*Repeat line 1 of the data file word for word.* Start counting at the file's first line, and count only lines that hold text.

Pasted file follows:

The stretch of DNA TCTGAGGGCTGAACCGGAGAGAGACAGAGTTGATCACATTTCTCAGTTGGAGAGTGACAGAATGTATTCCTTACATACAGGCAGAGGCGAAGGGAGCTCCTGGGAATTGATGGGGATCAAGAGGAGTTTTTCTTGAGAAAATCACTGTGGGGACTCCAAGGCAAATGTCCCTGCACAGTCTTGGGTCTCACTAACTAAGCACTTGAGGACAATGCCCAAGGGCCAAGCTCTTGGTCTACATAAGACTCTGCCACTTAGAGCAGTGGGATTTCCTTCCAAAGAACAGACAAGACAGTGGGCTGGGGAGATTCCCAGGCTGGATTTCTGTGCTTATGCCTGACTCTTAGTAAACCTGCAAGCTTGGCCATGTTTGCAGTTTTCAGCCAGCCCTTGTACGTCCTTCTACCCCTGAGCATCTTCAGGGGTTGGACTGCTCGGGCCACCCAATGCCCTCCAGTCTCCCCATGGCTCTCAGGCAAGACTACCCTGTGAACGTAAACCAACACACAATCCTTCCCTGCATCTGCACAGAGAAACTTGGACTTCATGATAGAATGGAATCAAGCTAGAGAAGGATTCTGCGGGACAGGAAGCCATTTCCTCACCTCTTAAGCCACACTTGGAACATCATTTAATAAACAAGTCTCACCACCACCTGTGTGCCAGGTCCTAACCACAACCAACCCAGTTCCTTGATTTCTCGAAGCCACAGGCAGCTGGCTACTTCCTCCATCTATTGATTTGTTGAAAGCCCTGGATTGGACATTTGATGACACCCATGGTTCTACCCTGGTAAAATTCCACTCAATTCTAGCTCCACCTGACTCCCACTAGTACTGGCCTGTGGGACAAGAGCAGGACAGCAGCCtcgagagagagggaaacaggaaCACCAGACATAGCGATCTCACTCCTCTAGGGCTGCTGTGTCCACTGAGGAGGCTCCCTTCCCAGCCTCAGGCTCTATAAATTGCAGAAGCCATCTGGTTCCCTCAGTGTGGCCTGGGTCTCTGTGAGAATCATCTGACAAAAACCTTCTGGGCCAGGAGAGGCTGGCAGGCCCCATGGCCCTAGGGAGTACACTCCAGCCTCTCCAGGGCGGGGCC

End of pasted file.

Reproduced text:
The stretch of DNA TCTGAGGGCTGAACCGGAGAGAGACAGAGTTGATCACATTTCTCAGTTGGAGAGTGACAGAATGTATTCCTTACATACAGGCAGAGGCGAAGGGAGCTCCTGGGAATTGATGGGGATCAAGAGGAGTTTTTCTTGAGAAAATCACTGTGGGGACTCCAAGGCAAATGTCCCTGCACAGTCTTGGGTCTCACTAACTAAGCACTTGAGGACAATGCCCAAGGGCCAAGCTCTTGGTCTACATAAGACTCTGCCACTTAGAGCAGTGGGATTTCCTTCCAAAGAACAGACAAGACAGTGGGCTGGGGAGATTCCCAGGCTGGATTTCTGTGCTTATGCCTGACTCTTAGTAAACCTGCAAGCTTGGCCATGTTTGCAGTTTTCAGCCAGCCCTTGTACGTCCTTCTACCCCTGAGCATCTTCAGGGGTTGGACTGCTCGGGCCACCCAATGCCCTCCAGTCTCCCCATGGCTCTCAGGCAAGACTACCCTGTGAACGTAAACCAACACACAATCCTTCCCTGCATCTGCACAGAGAAACTTGGACTTCATGATAGAATGGAATCAAGCTAGAGAAGGATTCTGCGGGACAGGAAGCCATTTCCTCACCTCTTAAGCCACACTTGGAACATCATTTAATAAACAAGTCTCACCACCACCTGTGTGCCAGGTCCTAACCACAACCAACCCAGTTCCTTGATTTCTCGAAGCCACAGGCAGCTGGCTACTTCCTCCATCTATTGATTTGTTGAAAGCCCTGGATTGGACATTTGATGACACCCATGGTTCTACCCTGGTAAAATTCCACTCAATTCTAGCTCCACCTGACTCCCACTAGTACTGGCCTGTGGGACAAGAGCAGGACAGCAGCCtcgagagagagggaaacaggaaCACCAGACATAGCGATCTCACTCCTCTAGGGCTGCTGTGTCCACTGAGGAGGCTCCCTTCCCAGCCTCAGGCTCTATAAATTGCAGAAGCCATCTGGTTCCCTCAGTGTGGCCTGGGTCTCTGTGAGAATCATCTGACAAAAACCTTCTGGGCCAGGAGAGGCTGGCAGGCCCCATGGCCCTAGGGAGTACACTCCAGCCTCTCCAGGGCGGGGCC